Scenes like that show 2016 Jungle Book’s narrative prowess. It’s appropriately crafted for both children and adults to enjoy. I mean, who doesn’t love it when a giant orangutan comes out of his crib singing about how he wants to be like us! Or when Mowgli and Baloo float around in the river, whistling tunes of how we shouldn’t complicate our lives with your worries and your strife. “And don’t spend your time lookin’ around, because the bare necessities of life will come to you.” The Jungle Book remake is an awesome ode to the founding origins and often brought me back to my childhood days. I never got the chance to experience something like this, granted, because I’m a late 90’s kid and my only hope for remakes would only come years from now. The Jungle Book’s more mature themes meld nicely alongside it’s most iconic scenes. I was naturally super ecstatic!
Exciting as it was to relive one of my favourite childhood films, I had a slight problem with how the movie had a tendency of springing seemingly ‘miracle’ endings. The kaa scene severely underused the ambiguous effect that Scarlett Johansson brought to the game, consequently reducing a scene that should have been about Mowgli’s realization and Kaa’s moral neutrality. I’d go a little further to say that Shere Khan should have been more of a tragic character rather than one almost inherently malicious. The Jungle Book also made King Louie somewhat more villainous than previous versions which saturated the number of ‘baddies’ in the film. I’m not saying it’s a huge flaw, given that it still had to appeal to children, but more moral ambiguity would have made the film more interesting – The Jungle Book is, after all, about dispelling pre-conceived notions, so why make the polarity so great? Wouldn’t it only serve to oppose your intended message?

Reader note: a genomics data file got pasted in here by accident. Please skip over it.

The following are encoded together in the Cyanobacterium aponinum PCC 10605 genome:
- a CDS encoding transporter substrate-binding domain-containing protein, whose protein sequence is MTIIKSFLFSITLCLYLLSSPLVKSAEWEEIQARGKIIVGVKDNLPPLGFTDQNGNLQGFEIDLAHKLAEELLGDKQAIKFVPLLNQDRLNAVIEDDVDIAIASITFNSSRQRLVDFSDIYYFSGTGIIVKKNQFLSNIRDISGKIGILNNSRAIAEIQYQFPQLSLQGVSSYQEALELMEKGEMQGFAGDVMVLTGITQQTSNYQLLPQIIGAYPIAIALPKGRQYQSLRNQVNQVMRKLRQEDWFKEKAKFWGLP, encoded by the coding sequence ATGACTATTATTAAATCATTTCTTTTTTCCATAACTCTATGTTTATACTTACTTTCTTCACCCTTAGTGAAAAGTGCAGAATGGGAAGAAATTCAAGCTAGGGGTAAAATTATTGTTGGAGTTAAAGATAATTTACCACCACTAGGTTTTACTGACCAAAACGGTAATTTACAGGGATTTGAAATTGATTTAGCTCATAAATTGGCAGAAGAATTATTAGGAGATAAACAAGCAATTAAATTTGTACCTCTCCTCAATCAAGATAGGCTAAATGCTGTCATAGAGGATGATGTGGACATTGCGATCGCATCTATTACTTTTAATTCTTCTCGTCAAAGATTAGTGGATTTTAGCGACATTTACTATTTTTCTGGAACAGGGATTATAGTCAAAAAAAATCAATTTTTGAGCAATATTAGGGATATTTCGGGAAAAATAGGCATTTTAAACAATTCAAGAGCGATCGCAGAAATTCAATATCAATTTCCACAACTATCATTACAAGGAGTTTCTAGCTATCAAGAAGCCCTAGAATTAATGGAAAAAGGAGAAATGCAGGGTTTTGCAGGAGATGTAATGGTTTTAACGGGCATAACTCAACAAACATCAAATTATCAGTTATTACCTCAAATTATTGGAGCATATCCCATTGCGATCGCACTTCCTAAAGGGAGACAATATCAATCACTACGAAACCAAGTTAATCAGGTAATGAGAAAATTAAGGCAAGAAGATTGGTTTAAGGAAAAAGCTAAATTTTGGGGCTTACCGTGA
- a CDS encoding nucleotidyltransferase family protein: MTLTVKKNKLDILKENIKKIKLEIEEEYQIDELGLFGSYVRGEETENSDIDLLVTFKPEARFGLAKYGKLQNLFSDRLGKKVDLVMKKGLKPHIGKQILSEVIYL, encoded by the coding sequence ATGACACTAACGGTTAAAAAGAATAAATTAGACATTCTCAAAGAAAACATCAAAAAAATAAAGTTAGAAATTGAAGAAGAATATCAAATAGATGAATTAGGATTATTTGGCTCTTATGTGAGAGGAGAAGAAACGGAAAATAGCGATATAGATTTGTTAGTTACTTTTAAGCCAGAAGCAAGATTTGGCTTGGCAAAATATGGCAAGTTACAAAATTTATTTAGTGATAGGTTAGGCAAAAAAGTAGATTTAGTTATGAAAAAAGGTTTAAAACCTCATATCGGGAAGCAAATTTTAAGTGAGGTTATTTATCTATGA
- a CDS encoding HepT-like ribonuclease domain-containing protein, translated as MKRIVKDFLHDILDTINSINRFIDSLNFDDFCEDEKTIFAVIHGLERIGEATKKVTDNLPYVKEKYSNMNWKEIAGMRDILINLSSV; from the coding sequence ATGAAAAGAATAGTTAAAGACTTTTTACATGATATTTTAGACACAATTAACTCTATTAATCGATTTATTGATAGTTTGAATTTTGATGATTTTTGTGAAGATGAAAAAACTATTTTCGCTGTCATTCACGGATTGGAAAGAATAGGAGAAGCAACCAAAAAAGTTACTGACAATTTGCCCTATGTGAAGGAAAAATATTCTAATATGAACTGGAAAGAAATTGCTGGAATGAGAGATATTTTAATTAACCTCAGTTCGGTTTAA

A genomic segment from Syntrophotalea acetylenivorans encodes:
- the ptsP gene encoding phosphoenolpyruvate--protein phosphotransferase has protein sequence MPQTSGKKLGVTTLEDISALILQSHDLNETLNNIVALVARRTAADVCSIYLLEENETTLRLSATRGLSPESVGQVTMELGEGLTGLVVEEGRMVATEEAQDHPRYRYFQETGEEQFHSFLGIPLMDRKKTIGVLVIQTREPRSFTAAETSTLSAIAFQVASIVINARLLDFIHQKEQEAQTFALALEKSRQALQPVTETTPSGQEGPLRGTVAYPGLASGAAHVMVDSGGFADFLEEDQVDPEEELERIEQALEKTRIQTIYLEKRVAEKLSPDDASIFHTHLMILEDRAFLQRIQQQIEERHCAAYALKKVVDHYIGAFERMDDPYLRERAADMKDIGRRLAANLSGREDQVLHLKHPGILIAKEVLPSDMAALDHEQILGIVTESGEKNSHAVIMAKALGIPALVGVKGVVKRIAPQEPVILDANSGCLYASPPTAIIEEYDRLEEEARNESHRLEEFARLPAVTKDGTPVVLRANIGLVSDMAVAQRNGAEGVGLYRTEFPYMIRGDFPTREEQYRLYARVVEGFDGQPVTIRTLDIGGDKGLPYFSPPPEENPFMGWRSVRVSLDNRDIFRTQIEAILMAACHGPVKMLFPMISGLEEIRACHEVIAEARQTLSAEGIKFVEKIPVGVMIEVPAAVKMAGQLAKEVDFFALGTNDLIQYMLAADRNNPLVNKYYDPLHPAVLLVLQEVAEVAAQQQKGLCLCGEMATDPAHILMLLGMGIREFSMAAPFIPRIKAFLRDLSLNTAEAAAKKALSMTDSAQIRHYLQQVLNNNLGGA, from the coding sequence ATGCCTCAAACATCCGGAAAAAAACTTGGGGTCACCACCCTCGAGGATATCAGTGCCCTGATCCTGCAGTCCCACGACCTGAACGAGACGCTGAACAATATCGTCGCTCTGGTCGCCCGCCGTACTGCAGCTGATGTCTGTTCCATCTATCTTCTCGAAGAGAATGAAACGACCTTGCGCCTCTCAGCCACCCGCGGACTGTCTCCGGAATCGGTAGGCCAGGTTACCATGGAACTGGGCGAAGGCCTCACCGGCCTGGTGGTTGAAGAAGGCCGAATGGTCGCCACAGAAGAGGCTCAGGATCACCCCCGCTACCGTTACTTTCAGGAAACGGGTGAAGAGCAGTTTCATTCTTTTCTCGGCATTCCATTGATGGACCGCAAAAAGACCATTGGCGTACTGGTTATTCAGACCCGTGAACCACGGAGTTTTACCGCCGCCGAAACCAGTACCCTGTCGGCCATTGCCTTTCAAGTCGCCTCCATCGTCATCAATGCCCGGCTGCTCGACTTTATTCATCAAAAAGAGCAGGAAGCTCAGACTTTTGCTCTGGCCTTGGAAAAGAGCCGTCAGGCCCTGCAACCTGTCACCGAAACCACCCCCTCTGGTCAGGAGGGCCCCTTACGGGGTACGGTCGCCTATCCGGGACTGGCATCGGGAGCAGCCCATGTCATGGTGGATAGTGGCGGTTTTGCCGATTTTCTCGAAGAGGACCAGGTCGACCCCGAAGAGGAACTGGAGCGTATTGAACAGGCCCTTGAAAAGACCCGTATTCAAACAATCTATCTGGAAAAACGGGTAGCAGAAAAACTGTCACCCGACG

Having said that, The Jungle Book is still a wonderful cornucopia of sweet and heartwarming moments. One scene set itself apart from the rest and I’m not going to spoil that for you, but it’ll make you all warm on the inside. Typing that already makes my hands sweat. I haven’t dedicated as much of my review to the CGI but believe me, it was great. At no point in the film do you feel like your watching something fake, so job well done for all the animators who must have worked all night trying to recreate the magic of the jungle. Huge shoutout to you guys because there ain’t gonna be The Jungle Book without you. Speaking of people who should have been given more recognition, Lupita Nyongo’s Raksha was beautifully voiced and its wonderful her character was expanded from the original. If you’re that kid who refused to go do your homework because Jungle Book was on, and you’ve already seen it for the tenth time on tv, then this one is a real bear necessity 🙂
The song about the good life ~
And the new version with some serious atmospheric grandeur about it